Following the success of Jonah: A VeggieTales Movie, Artisan Entertainment is bringing a second VeggieTales cartoon to the big screen, Variety reports. The Bob and Larry Movie, which revisits the computer-generated exploits of Bob the Tomato and Larry the Cucumber, is set for a 2005 bow. The biblical backdrops of the VeggieTales franchise straight-to-video releases have made them a favorite with Christian audiences.
Leonardo DiCaprio may reunite with What's Eating Gilbert Grape director Lasse Hallstrom. According to Variety, Hallstrom has come on board to helm the A-bomb thriller Bombshell for Universal Pictures, which is eyeing DiCaprio as a potential starring lead. The film is based on former Moscow-based journalists Joseph Albright and Marcia Kunstel's novel Bombshell: The Secret Story of America's Unknown Atomic Spy Conspiracy.
It’s the story of America's youth. It's the story of outcasts who band
together with the beat serving as their common bond in a "communal
experience." It's the story of tireless rave scenesters savvy promoters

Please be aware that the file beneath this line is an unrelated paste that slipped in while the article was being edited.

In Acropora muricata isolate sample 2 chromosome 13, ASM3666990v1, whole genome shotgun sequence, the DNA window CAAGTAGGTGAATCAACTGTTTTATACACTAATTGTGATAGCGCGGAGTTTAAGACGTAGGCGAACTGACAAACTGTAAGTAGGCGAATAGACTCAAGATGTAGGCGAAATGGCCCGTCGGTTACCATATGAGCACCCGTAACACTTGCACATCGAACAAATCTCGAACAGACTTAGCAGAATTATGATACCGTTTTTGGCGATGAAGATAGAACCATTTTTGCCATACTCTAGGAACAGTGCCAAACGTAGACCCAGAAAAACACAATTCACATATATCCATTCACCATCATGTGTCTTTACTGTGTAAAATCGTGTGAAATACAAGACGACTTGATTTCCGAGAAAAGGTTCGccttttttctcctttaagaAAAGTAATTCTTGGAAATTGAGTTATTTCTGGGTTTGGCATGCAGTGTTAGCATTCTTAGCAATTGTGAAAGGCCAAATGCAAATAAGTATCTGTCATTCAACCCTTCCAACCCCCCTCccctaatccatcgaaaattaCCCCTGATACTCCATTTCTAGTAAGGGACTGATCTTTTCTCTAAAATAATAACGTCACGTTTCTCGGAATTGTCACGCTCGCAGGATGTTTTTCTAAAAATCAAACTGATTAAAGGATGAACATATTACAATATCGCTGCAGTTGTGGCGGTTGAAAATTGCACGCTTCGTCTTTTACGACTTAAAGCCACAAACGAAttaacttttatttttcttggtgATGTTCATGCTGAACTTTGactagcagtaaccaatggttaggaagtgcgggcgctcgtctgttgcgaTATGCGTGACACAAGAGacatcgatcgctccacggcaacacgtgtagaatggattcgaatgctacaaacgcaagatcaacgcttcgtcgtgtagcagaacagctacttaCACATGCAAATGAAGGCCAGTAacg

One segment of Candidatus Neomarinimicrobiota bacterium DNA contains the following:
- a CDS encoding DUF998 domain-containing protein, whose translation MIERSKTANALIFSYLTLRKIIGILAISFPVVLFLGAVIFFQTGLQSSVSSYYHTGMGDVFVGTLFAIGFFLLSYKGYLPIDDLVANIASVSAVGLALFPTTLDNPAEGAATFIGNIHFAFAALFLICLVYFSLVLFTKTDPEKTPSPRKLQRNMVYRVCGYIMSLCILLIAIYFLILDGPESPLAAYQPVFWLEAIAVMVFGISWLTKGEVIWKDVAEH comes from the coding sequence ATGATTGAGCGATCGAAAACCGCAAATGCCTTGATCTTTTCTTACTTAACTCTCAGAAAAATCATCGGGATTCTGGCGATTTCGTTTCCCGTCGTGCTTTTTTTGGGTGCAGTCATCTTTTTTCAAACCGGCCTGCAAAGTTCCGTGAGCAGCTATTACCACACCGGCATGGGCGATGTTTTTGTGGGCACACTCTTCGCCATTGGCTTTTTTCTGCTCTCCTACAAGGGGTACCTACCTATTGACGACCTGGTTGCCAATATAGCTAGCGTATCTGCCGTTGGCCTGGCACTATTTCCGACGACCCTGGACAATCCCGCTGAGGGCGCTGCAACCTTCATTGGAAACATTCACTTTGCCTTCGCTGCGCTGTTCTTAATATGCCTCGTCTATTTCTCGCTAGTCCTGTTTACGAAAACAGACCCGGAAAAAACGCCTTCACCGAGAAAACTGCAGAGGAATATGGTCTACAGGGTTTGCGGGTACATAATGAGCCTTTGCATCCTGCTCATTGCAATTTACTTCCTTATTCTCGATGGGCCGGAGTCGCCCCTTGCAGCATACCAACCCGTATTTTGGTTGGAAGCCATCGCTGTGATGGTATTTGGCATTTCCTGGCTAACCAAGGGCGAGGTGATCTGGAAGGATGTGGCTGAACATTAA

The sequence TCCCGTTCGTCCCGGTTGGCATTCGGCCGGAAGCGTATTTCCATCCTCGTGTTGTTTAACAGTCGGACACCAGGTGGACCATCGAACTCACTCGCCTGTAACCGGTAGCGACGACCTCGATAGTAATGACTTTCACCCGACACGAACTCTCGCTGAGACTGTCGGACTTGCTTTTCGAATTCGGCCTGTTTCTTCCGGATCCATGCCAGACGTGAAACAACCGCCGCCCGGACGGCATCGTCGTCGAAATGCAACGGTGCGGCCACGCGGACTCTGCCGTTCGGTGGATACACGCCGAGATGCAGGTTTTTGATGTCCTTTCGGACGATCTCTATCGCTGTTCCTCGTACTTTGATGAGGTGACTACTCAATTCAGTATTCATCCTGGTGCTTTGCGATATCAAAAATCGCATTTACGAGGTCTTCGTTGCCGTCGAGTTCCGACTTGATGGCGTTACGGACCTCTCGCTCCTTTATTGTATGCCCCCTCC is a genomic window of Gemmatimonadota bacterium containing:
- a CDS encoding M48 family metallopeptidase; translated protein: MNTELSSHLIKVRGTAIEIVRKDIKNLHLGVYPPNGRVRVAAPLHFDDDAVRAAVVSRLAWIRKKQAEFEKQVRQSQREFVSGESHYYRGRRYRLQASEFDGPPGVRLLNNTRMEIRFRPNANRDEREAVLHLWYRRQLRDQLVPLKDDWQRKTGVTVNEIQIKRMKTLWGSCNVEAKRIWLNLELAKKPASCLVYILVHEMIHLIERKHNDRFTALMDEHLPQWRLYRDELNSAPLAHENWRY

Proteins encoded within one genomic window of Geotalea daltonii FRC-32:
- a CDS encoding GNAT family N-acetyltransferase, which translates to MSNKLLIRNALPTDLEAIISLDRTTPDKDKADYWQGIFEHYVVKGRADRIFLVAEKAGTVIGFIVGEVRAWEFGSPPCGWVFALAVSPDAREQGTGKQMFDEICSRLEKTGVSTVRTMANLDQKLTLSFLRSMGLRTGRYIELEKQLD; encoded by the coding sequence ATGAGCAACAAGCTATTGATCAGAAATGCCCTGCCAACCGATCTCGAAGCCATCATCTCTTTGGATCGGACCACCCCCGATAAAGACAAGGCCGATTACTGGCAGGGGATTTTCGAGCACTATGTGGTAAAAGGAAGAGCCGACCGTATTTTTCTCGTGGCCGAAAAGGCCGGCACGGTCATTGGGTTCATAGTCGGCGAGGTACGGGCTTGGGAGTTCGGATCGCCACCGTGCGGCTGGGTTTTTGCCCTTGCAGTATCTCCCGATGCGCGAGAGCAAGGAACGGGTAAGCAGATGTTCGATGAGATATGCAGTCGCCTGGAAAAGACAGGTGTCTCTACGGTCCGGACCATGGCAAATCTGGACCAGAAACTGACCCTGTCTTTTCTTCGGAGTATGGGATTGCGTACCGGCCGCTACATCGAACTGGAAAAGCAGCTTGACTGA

and idealistic artists. If you're part of the scene you'll see all the
familiar phenoms and faces; if you're over 30 and don't have a clue
this is a good intro course to the techno world and from now on you'll
be able to love or hate this music with a more informed opinion.
Who the hell are all these people with names such as Frankie Bones DJ
Spooky Loop Guru Moby Scanner and so on? They're the DJs and computer
nerds who make those booming beats on their Macs and turntables and
some of their stories are pretty fascinating. With their do-it-yourself
ethic and their quest to create a new music art form these folks
actually come off as real human beings (like the guy who got into
deejaying by spinning his dead father's record collection).
If you've ever been to a rave you know that there are a few
fundamentals: A darkened empty building (usually a warehouse); loud
thumping and incessant music; weird lights and images streaming across
the walls; and of course the DJ. Director Jon Reiss who used to make
videos for Nine Inch Nails brings the party to the screen without
polishing the grit to an MTV-style gloss. See it in a theater with good